Pulmonary mycetomas in immunocompetent patients: Diagnosis by fine‐needle aspiration

Michael W. Stanley, Marcia Deike, John Knoedler, Conrad Iber

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Mycetomas usually grow within preexisting cavities and frequently lead to pulmonary hemorrhage. We describe four males, aged 38 to 72 years, in whom mycetomas were diagnosed by FNA. Preexisting cavitary lesions resulted from tuberculosis, anaerobic absess, and bullous lung disease (two cases). Fine needle aspiration yielded tangled mats of fungal hyphae (large and grossly visible in three cases) and acute inflammatory cells. The atypical cells often seen in the walls of such lesions were not identified. Cultures showed Aspergillus (3 cases) Pseudoallescheria boydii (1 case). The diagnosis was surgically confirmed in two cases. Two patients were too ill for surgery and the fourth refused. At 7 and 10 months, the two remaining individuals have pulmonary hemorrhage but no evidence of progression or malignancy. In poor surgical candidates, conservative management of mycetomas diagnosed by fine needle aspiration is appropriate. Excluding mycetoma secondary to cavitary lung carcinoma requires careful correlation of historical, clinical, radiographic, cytologic, and follow‐up data. © 1992 Wiley‐Liss, Inc.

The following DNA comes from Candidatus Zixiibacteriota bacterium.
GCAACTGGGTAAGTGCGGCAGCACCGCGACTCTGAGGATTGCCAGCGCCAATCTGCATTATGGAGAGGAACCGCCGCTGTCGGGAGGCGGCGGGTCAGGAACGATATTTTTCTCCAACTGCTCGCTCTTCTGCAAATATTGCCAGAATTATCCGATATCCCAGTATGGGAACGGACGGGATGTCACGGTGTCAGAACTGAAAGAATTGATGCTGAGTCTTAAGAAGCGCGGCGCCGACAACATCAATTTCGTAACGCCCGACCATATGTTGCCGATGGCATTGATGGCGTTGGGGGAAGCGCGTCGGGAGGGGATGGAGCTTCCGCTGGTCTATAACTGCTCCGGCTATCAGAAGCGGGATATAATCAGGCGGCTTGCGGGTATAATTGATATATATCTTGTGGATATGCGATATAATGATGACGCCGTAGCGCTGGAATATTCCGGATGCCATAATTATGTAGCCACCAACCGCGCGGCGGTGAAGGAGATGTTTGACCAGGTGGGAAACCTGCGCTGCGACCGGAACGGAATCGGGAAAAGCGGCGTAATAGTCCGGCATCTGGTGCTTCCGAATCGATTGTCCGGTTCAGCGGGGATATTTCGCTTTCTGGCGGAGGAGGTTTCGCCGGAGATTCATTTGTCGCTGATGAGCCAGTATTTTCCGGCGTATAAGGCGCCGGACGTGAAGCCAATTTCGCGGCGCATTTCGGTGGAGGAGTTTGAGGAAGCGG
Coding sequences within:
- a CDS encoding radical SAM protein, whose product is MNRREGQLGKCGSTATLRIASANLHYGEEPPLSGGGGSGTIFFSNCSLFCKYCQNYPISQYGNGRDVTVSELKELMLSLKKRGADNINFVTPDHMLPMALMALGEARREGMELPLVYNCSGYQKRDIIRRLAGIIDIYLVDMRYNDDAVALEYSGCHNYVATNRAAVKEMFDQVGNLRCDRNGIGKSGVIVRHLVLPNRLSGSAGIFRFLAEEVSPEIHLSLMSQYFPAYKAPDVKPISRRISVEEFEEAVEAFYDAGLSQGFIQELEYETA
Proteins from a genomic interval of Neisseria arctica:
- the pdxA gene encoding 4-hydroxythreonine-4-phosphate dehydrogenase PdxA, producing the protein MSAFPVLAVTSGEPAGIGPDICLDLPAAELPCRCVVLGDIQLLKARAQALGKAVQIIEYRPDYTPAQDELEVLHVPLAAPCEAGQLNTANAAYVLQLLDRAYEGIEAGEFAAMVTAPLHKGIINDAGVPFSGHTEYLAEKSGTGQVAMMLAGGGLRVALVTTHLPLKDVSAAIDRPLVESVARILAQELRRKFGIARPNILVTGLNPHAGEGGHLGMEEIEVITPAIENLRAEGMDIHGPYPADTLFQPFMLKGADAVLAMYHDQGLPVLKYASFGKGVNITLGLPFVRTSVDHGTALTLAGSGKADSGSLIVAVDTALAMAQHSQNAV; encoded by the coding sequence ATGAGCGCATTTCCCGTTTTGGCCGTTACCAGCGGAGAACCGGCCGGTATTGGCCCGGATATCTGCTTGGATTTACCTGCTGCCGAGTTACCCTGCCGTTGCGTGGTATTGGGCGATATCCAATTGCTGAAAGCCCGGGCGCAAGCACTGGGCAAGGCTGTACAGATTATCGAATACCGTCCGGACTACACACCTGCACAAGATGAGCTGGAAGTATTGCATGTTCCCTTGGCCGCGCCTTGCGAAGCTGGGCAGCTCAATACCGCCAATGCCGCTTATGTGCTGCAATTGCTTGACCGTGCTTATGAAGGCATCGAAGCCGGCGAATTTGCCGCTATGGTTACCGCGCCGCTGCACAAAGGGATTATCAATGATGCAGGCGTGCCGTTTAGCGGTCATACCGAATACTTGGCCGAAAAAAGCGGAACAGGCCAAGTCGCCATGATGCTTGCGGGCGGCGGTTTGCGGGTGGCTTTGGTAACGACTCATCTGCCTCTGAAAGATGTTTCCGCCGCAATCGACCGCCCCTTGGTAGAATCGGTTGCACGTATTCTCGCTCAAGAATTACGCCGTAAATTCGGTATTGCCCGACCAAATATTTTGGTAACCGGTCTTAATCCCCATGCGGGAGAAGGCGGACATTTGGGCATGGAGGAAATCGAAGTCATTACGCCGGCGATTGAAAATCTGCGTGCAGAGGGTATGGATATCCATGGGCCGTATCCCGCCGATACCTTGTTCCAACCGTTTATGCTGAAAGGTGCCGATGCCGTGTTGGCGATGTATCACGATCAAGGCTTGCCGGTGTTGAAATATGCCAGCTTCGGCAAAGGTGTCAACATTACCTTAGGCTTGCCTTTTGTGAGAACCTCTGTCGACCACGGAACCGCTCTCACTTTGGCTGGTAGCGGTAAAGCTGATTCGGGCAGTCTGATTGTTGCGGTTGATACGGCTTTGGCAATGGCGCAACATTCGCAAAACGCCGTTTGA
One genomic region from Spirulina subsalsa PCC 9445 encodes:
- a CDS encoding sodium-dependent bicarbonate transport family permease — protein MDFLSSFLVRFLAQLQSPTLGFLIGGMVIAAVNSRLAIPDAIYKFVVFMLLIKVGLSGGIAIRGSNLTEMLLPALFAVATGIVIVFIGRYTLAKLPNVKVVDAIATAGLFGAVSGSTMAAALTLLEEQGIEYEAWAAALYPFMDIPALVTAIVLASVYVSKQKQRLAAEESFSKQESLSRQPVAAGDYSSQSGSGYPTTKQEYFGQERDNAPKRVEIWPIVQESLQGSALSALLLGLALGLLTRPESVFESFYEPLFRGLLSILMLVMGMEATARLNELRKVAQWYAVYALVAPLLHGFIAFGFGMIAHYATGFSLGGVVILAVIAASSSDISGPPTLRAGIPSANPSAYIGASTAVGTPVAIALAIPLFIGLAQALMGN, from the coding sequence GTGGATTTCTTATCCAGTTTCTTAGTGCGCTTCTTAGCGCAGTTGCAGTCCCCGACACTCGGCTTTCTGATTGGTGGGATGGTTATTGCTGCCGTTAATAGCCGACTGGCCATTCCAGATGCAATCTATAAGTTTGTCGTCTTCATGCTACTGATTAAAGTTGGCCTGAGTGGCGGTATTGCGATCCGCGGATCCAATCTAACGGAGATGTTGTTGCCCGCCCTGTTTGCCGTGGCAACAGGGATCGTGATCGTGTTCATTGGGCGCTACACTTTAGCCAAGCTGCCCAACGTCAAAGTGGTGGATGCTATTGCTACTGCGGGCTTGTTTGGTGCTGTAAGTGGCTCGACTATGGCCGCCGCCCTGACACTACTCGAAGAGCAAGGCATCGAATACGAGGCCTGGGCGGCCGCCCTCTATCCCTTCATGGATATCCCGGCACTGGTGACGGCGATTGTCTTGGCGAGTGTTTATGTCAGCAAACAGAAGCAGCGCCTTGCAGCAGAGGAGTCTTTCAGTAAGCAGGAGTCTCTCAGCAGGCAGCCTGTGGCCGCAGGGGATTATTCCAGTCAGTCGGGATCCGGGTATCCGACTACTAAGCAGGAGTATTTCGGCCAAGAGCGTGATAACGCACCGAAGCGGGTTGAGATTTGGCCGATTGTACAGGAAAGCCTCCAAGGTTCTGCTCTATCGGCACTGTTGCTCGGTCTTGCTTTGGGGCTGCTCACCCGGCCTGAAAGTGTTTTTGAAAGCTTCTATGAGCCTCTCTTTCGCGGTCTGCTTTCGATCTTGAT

Original languageEnglish (US)
Pages (from-to)577-579
Number of pages3
JournalDiagnostic Cytopathology
Issue number6
StatePublished - Nov 1992


  • Aspergillus
  • Cytology
  • Fungus
  • Lung
  • Mycetoma


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